Title - The Accrington 100

On Friday 7th August 1914 - three days after the outbreak of war - crowds lined the streets of Accrington to watch 100 khaki-clad men of the Accrington Corps of the St. John Ambulance Brigade march from the Drill Hall at Bull Bridge to the railway station. The Accrington Observer & Times reported the following day that as the train left for Euston at 10.35am "there was much waving of arms and hats and handkerchiefs from the carriage windows, and shouting of departing words. There was a hearty response from the crowd, both vocally and by waving of handkerchiefs and hats. Then as the train got up speed there was a general cheer. It was a hearty send-off, although there were sorrowful faces among the womenfolk and not a few tears."

The Accrington Corps St. John Ambulance Brigade

Above: The Accrington Corps St. John Ambulance Brigade at Drill in the Drill Hall, Bull Bridge, Accrington. Photograph by kind courtesy of Dave Whitehead.

The Accrington Corps of the St. John Ambulance Brigade had its origins in first aid classes organized by Major William Nutter1 and Dr. Robert Ruttle2 in 1884. When it moved into the Drill Hall in 1904, the Accrington Corps was said to occupy the finest headquarters in the whole country. By 1914, the Brigade formed a key element of the British army's reserve forces: in the event of war, its members were to be mobilised and would take the place of regular staff of the Royal Army Medical Corps at military hospitals in Great Britain. So it was that the Accrington 100 were sent via Euston to Netley Hospital near Southampton where they attested to serve for a period of six months.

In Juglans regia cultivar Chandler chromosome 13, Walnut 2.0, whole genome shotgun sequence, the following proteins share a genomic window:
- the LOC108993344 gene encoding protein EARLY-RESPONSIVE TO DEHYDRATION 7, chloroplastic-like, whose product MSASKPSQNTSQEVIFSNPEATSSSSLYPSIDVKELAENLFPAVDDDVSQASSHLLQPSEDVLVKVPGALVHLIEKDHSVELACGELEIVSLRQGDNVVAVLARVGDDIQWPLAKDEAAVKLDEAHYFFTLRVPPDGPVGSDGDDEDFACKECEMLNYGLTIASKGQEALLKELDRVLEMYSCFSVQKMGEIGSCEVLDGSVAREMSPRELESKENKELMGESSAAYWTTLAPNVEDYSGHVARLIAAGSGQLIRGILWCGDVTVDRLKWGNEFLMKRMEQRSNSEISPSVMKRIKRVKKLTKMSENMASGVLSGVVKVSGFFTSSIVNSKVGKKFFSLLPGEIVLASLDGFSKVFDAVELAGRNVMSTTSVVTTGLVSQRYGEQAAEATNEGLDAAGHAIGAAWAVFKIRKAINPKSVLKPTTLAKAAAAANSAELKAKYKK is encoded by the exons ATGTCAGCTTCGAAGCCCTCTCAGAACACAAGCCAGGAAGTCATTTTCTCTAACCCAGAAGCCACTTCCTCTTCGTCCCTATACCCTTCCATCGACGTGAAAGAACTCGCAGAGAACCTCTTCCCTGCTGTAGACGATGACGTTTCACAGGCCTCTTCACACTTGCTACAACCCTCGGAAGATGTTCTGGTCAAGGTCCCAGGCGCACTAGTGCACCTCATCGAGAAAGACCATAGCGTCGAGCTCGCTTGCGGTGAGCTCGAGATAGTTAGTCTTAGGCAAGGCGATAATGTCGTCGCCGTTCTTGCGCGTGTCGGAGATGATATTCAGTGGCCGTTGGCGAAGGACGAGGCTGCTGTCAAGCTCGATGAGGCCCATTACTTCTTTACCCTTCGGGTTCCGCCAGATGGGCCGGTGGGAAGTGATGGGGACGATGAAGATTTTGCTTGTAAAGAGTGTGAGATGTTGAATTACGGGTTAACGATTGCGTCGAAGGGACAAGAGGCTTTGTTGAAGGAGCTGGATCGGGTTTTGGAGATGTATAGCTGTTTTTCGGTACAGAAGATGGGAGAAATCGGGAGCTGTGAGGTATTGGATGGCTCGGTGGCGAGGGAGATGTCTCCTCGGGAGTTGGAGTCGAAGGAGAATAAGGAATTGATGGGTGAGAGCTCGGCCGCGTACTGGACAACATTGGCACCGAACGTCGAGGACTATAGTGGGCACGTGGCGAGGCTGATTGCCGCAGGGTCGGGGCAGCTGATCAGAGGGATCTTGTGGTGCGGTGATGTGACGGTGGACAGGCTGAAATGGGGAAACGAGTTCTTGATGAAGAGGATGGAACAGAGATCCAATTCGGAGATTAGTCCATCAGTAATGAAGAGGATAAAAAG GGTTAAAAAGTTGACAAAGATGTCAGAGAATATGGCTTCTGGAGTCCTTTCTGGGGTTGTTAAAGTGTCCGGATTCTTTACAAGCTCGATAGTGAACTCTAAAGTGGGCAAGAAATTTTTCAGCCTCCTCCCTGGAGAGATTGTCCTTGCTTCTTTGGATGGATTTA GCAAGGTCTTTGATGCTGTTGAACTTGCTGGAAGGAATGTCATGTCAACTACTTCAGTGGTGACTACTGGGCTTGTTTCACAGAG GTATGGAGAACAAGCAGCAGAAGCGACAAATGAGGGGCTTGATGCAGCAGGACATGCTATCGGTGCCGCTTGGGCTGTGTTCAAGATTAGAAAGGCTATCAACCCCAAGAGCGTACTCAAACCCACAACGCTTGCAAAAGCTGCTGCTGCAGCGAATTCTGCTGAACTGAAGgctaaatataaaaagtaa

Click here for a list of the men of the Accrington 100

The six months period of army service came to an end for the Accrington 100 on 6th February 1915; a few, including Arnold Bassinder, a 21-year old labourer at a print works, accepted a discharge in order to re-enlist a few days later in the Accrington & Burnley Howitzer Brigade. At least 47 however chose to remain with the R.A.M.C. and saw service overseas.

Elizabeth, Bessie and Robert Slattery

Above: Elizabeth and Robert Slattery with their daughter, Bessie. Photograph by kind courtesy of Dave Whitehead, grandson of 25107 Robert Slattery.

One of those who remained with the R.A.M.C. was Robert Slattery. Robert had first enlisted into the Army as an 18-year old on 12th December 1892, joining the 2nd Bn., The Loyal North Lancashire Regt. ten days later at Enniskillen. In January 1896 he was posted to the regiment's 1st Battalion in Ceylon, where he remained for a little over three years before his battalion was sent to South Africa. As a result of his service in the Anglo-Boer War of 1899-1902, Robert was awarded the Queen's South Africa Medal with three clasps (Defence of Kimberley, Orange Free State and Transvaal) and the King's South Africa Medal with two clasps (South Africa 1901 and South Africa 1902). He returned to the United Kingdom in September 1902, and was discharged on completing his twelve years' service on 11th December 1904.